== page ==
The second section, repair broke our bowel performance scores yet again. What was interesting to note was that although I had poor gut well-being, I performed much better than Sarah in many of these categories.
For example, my responses to inflammation and food intolerance tilted more towards a green score of 70-80. On the flip side, Sarah’s impressive gut wellness score didn’t translate into good results for her here.
We again brought our confusion to Kimberly, who said, “The scoring with the Repair section is based on specific species of bacteria that have been shown to affect that specific category.”
She took the Inflammation category with butyrate as an example. Butyrate is a short chain fatty acid, so the score is based on whether you have enough of these bacteria to produce it.
So you can be like me with lower levels of non-butyrate producers and a lower overall wellness score (my 55), while beating someone with higher levels of non-butyrate producers and a good score. -be overall higher (like Sarah) in that specific Category.
Another thing was that our results didn’t seem to match our personal experiences, especially with our ability to deal with certain products like gluten, for example.
Sarah did well on her gluten treatment, but she still faced bad bloating and other symptoms, even after small amounts of gluten.
According to Kimberly, things like gluten and lactose have specific bacteria to break them down, so if you have high levels of these bacteria, you’ll get a high score.
However, there are other factors that influence the breakdown or inflammatory response of items. “If someone is lacking in the enzyme lactase, they will still have symptoms associated with lactose even if they have good levels of bacteria,” she says.
“With gluten, there might be an inflammatory reaction such as gluten sensitivity which is based on how the body views gluten. If the immune system sees it as an invader, it doesn’t matter how well bacteria break it down.
If you see a score of 0 in the Vitamin Production category, don’t panic (we certainly have for a while).
It just means that the bacteria associated with the production of this vitamin are deficient, but in most cases you can get this vitamin from your daily meals. Otherwise, there are supplements you can take.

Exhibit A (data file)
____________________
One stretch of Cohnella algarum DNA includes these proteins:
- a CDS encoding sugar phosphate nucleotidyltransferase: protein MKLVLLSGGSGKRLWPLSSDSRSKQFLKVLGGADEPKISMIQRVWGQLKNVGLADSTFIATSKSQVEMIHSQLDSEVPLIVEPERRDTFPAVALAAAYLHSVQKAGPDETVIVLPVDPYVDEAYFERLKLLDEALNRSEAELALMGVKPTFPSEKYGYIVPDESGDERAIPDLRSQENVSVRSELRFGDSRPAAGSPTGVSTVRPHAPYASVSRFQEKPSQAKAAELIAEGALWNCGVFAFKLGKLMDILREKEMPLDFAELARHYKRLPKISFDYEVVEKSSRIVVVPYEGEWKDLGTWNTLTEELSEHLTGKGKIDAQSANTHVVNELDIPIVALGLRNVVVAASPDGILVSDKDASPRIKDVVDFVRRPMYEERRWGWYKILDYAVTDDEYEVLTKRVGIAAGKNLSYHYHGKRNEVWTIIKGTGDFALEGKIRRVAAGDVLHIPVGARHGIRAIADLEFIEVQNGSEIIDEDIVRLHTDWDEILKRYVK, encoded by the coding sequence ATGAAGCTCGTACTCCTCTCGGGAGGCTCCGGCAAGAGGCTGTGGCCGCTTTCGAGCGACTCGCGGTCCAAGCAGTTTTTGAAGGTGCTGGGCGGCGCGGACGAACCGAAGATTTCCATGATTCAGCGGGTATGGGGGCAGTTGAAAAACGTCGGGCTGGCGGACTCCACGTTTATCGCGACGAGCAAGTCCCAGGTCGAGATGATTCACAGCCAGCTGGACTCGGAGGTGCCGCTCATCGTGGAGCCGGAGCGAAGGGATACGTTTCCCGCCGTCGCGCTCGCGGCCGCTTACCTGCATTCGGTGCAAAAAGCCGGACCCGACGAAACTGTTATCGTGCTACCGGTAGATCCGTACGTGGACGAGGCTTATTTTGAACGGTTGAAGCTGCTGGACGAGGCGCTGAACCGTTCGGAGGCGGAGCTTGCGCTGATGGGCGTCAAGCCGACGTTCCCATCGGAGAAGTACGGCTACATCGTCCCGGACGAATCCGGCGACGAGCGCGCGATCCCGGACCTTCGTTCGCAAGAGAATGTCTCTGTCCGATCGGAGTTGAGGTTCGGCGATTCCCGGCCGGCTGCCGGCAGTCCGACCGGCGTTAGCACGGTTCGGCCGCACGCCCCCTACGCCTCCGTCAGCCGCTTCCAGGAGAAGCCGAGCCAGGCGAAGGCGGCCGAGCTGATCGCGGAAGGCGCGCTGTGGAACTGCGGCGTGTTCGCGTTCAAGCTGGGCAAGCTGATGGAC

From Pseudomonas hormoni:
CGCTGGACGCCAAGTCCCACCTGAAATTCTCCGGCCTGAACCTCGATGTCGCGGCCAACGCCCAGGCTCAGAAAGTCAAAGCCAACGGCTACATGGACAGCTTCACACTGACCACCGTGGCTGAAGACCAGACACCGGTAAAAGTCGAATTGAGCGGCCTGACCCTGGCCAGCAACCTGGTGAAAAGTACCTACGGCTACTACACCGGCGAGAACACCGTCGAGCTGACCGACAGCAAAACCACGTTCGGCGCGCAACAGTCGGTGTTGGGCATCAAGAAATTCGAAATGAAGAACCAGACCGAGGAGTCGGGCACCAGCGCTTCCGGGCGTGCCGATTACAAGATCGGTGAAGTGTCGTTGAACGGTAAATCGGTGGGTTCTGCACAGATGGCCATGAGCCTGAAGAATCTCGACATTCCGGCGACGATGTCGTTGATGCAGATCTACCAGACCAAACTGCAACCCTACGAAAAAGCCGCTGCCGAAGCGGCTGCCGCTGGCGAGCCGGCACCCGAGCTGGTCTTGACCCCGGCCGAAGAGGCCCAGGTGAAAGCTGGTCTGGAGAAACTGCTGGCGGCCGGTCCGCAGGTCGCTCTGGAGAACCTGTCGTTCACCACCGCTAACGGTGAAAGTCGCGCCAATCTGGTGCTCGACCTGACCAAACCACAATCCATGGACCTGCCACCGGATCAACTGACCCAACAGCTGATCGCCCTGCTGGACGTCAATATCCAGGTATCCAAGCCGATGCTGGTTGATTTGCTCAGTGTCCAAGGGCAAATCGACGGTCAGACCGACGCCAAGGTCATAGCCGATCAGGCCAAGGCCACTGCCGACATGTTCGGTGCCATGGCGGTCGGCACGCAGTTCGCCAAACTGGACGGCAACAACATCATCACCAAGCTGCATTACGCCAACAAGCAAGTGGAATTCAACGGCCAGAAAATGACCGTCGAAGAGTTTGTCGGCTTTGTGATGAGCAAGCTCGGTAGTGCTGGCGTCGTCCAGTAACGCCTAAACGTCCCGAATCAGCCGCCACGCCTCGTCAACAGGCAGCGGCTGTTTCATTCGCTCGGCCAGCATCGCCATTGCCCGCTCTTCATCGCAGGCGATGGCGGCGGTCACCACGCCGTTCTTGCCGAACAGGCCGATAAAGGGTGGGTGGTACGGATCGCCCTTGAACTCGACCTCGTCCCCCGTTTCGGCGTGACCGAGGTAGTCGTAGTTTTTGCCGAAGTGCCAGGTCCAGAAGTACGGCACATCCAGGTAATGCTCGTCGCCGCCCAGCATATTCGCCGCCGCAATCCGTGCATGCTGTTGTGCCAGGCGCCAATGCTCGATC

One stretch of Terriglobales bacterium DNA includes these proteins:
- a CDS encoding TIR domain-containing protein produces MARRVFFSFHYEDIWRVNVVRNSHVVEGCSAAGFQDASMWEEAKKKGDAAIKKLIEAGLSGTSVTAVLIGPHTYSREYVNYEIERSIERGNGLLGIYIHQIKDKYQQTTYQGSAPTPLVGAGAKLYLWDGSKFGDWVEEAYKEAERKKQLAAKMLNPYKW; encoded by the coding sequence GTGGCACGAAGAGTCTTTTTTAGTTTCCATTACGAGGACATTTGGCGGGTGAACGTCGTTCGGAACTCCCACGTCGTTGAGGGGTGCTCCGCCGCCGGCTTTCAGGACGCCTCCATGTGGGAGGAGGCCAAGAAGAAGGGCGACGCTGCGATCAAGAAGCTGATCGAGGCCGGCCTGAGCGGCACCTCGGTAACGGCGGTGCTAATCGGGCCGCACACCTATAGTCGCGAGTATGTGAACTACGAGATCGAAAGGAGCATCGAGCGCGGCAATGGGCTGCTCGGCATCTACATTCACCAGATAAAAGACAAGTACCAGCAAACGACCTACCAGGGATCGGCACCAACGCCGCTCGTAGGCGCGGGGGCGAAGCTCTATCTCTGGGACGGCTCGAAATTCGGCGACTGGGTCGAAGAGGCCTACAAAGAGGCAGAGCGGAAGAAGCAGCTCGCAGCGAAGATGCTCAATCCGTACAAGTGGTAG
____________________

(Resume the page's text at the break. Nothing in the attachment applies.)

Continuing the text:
Personalized probiotics for your gut
Speaking of supplements, Thryve offers their own 30-day (60 capsule) supply of personalized probiotic blend based on the concern you choose from a survey.
In each blend there will be specific strains of bacteria along with descriptions of their benefits for your body.
You are not tied to purchasing Thryve’s blend, so with your own research, you can always choose to buy your probiotics elsewhere. The downside is that you might end up buying a product that doesn’t 100% match all of the strains of bacteria you need, and therefore your symptoms may not change.
Thryve’s Custom Mix has a monthly subscription for US $ 34.99 (RM 142.43), or you can opt for a 3-month plan for US $ 89.99 (RM 366.30). This is in addition to the kit cost of US $ 99 (RM402.98).
Sarah and I haven’t tried Thryve’s probiotics so can’t comment on that, but overall we found the Gut Health Kit informative and revealed a lot of helpful explanations for some of our physical conditions.
We actually tried to follow some of their dietary recommendations for 2 weeks. Sarah felt her bloating was less common, but it wasn’t such a huge change. Perhaps the only way to really make a difference is to address the root cause and completely balance the bacterial ecosystem.
- You can read more about Thryve here.
- You can read our reviews of other health test kits here.
Featured Image Credit: Vulcan Post / Thryve